ABC Shows Us Just How Little Anti-Terrorism The Homeland Security Apparatus Does

Reality TV junkie? Also a State-worshipper? Then you’re in luck!

Every day the men and women of the Department of Homeland Security patrol more than 100,000 miles of America’s borders. This territory includes airports, seaports, land borders, international mail centers, the open seas, mountains, deserts and even cyberspace. Now viewers will get an unprecedented look at the work of these men and women while they use the newest technology to safeguard our country and enforce our laws, in “Homeland Security USA,” which debuts with the episode “This is Your Car on Drugs,”

How much of this “epic” TV show will actually have to do with terrorism? Will this finally belie the claim that the Department of Homeland Security was created with purely “keeping us safe from evildoers” as it’s mandate, or will it be another dose of soma “reality television” for the unquestioning masses. Bear in mind, that’s a rhetorical question, we all know the answer is the latter.

One Libertarian’s Advice for Republicans and Republican Leaders

If you analyze it I believe the very heart and soul of conservatism is libertarianism […] The basis of conservatism is a desire for less government interference or less centralized authority or more individual freedom and this is a pretty general description also of what libertarianism is.

-Ronald Reagan (1975)

For the second election in a row, you find yourselves on the losing end. A significant majority of Americans have lost confidence in you and your lack of vision.

As you debate amongst yourselves the reasons why you lost the White House as well as numerous seats in both houses of Congress, perhaps this former Republican who has flirted with the Libertarian Party* over the last decade can offer you some helpful advice and constructive criticism. While I do not presume to speak on behalf of the many thousands of disillusioned former libertarian- leaning small government Republicans who were once a valued voting bloc in Ronald Reagan’s “conservative coalition,” I am quite certain that there are many others who would agree with my appraisal of why you find yourselves in the position you are in.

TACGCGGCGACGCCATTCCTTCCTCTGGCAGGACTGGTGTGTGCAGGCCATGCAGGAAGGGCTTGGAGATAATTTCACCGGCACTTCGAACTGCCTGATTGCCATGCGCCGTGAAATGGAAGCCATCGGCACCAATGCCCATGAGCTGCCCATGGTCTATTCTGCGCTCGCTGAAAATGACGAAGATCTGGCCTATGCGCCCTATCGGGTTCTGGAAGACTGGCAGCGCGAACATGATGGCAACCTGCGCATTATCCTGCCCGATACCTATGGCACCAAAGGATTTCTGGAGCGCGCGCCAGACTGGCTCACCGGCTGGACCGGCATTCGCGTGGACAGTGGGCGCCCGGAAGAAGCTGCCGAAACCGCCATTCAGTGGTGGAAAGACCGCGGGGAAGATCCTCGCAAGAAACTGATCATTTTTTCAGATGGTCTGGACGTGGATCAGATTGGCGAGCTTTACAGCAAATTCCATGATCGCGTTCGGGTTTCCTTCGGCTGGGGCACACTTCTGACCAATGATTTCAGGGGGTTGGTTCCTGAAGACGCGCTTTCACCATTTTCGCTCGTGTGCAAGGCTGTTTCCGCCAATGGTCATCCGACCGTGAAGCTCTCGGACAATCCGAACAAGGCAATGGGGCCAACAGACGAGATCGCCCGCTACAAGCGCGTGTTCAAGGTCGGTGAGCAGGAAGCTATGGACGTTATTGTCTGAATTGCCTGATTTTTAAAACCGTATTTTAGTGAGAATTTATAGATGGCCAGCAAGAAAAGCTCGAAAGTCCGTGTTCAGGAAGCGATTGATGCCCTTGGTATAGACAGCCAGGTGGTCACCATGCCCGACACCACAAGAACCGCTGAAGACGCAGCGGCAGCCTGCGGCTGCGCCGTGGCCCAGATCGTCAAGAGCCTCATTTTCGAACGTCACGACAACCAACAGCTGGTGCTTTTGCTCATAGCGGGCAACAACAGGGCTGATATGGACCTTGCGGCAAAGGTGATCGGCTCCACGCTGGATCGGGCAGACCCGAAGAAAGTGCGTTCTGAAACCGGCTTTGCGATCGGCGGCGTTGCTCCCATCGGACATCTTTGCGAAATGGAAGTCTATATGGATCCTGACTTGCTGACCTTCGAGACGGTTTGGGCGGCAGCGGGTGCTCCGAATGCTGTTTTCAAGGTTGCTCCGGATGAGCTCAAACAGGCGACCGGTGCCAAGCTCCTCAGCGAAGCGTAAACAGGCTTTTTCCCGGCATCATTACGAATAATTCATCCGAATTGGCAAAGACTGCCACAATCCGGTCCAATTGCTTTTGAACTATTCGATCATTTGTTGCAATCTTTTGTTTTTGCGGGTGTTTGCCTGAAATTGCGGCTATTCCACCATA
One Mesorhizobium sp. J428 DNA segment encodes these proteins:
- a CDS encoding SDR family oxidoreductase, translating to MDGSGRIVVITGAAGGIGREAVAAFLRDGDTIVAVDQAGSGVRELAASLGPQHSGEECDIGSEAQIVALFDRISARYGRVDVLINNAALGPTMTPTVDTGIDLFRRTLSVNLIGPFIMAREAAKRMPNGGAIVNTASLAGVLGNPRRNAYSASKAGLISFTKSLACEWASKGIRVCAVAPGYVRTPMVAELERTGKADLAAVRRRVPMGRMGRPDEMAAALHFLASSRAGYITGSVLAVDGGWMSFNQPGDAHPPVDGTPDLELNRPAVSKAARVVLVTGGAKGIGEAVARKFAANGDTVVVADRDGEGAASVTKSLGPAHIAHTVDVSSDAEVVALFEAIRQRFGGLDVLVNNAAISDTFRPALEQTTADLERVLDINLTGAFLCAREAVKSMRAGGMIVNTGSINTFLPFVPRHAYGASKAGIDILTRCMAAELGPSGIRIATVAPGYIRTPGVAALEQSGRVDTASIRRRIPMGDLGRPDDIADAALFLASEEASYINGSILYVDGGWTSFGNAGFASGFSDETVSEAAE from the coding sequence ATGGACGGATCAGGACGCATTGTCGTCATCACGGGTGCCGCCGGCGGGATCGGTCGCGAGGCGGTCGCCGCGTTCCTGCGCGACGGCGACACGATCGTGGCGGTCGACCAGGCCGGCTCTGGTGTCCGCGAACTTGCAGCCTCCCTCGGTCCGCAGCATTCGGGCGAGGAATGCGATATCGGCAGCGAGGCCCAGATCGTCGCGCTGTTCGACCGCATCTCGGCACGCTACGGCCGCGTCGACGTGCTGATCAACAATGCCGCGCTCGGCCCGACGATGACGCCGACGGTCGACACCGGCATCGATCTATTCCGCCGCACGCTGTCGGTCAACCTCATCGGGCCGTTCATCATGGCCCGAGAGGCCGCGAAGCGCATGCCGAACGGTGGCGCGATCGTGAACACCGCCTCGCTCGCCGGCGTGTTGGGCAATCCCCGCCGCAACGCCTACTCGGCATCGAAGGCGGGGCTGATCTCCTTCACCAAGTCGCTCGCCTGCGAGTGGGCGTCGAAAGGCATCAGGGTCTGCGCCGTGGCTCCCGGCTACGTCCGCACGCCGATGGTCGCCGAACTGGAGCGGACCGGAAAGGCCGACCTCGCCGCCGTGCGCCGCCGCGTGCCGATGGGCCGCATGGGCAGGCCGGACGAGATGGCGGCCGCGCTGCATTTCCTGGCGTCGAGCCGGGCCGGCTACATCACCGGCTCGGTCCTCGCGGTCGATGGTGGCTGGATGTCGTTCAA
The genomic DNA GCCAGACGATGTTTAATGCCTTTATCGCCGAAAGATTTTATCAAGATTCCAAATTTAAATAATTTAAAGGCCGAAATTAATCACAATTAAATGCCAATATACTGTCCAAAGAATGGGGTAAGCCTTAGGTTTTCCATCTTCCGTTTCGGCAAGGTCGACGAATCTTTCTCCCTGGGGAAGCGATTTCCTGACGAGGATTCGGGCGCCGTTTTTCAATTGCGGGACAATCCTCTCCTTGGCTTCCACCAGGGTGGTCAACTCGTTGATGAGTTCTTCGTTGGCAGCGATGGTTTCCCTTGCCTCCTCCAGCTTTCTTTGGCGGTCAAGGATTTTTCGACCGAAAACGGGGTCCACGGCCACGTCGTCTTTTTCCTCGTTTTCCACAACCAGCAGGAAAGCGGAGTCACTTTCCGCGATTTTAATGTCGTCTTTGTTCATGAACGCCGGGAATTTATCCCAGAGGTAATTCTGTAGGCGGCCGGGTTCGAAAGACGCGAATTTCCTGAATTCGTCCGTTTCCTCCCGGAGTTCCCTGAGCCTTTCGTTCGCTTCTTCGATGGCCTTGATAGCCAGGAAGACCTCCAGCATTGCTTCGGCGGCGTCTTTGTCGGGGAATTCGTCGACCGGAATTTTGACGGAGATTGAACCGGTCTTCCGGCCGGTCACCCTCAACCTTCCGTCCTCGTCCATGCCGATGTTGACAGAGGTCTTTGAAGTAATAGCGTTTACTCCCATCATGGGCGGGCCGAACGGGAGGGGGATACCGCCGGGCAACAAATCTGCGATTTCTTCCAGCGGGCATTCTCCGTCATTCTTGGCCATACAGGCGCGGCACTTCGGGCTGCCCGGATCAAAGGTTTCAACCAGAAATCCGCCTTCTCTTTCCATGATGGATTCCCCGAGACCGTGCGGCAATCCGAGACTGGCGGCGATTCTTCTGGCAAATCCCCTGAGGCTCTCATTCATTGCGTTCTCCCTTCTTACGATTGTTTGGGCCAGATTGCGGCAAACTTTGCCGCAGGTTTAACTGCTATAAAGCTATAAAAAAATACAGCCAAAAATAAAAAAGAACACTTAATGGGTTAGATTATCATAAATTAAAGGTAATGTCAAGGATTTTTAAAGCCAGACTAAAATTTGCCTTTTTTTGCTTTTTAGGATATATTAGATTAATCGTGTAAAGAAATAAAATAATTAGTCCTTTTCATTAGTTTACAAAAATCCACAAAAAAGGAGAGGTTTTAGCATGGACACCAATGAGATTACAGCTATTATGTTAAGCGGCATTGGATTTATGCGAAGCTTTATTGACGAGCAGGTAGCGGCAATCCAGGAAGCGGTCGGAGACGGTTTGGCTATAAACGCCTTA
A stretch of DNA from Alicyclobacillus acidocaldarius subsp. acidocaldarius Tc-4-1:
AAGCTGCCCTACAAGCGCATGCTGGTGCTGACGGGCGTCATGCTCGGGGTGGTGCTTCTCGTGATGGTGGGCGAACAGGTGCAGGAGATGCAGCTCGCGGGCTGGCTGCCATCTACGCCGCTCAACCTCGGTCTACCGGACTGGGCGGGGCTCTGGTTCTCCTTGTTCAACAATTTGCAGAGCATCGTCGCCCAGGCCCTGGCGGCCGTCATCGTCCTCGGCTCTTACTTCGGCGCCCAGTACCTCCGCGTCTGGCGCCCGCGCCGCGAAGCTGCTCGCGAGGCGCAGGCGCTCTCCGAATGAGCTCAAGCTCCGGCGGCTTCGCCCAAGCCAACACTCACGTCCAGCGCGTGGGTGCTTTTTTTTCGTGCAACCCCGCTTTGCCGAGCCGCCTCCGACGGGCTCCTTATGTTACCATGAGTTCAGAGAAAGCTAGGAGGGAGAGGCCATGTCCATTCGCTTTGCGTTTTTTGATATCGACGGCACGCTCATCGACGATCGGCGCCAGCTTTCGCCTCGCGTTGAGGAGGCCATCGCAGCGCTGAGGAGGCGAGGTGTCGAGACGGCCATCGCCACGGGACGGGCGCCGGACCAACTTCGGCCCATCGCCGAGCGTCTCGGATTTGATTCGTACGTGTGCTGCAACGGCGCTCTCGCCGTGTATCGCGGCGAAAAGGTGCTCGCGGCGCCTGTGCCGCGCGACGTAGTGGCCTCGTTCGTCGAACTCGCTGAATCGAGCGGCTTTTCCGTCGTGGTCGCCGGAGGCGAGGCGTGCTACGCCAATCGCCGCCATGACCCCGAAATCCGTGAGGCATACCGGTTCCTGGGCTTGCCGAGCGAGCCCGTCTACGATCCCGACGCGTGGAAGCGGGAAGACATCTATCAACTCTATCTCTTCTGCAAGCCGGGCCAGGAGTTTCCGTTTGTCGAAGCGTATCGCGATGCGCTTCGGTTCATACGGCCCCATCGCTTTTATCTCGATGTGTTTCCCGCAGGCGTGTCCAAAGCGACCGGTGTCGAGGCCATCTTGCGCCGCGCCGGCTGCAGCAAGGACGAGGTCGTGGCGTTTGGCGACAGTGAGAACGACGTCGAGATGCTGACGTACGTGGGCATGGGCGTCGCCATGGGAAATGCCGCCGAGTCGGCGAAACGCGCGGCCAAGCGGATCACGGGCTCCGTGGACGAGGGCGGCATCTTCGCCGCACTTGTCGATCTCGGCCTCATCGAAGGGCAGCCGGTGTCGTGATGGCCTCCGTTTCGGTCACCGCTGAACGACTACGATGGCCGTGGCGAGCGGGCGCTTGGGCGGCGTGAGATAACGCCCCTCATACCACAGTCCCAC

President-Elect Barack Obama is wrong about a great many things but one thing he (and his party) has which you do not is clearly defined principles and the ability to communicate these principles effectively. I know what the Democratic Party stands for, what does the Republican Party stand for?

I know what the modern meanings of the terms “liberal” and “progressive” mean, but I have no idea what the modern meaning of the term “conservative” means. I have recently seen polls which ask the following question:

The Republicans lost the election because

a. The Republican Party is too conservative

b. The Republican Party is not conservative enough

I find this question to be impossible to answer!

If by “conservative” one means a party which appeals almost exclusively to white Christian male culture warriors whose primary agenda is using the police power of government to accomplish desired political goals, then my answer would be “a.”

If by “conservative” one means promoting the rights of life, liberty, and property then clearly, my answer would be “b.”

I do not believe the ambiguity of the term “conservative” is by accident. “Conservative” is every bit the nebulous term as we have heard ad nauseam from the Obama campaign (i.e. “hope” and “change”). Because these terms are so under defined, each person who hears these buzzwords assigns his or her own meaning to them. I seem to recall every candidate in the Republican primary refer to himself as a “conservative” or even a “Reagan conservative” at one time or another. How is it possible that candidates with philosophical differences as stark as that of Ron Paul and Rudy Giuliani both claim to be conservative?

Now that I have pointed out your apparent error of asking the wrong question (garbage in, garbage out right?) to try to regain the trust of a majority of voters, I believe it is time for you to explain what exactly a conservative is. My understanding of the term is more in line with what Barry Goldwater described in Conscience of a Conservative** as opposed to what the Republican Party has offered in the 2000, 2002, 2004, 2006, and 2008 campaigns.

I realize that a political party cannot be all things to all people but all of your constituents deserve to have a clear understanding of where your party is going. Does this mean that moving forward that you will have to choose between two very large voting blocs – small government conservatives and social conservatives?

This depends completely on how you choose to frame the issues. Where the Republican Party seems to stand now is that government can and should be used to force individuals to behave a certain way***. This approach is completely at odds with the small government conservative approach that undesirable behavior can be changed with the power of persuasion**** rather than force.

Is it possible that the Libertarian Party has an approach that a majority of social conservatives could live with? Perhaps you could learn something from The 2008 Libertarian Party Platform:

(From the Preamble)

As Libertarians, we seek a world of liberty; a world in which all individuals are sovereign over their own lives and no one is forced to sacrifice his or her values for the benefit of others.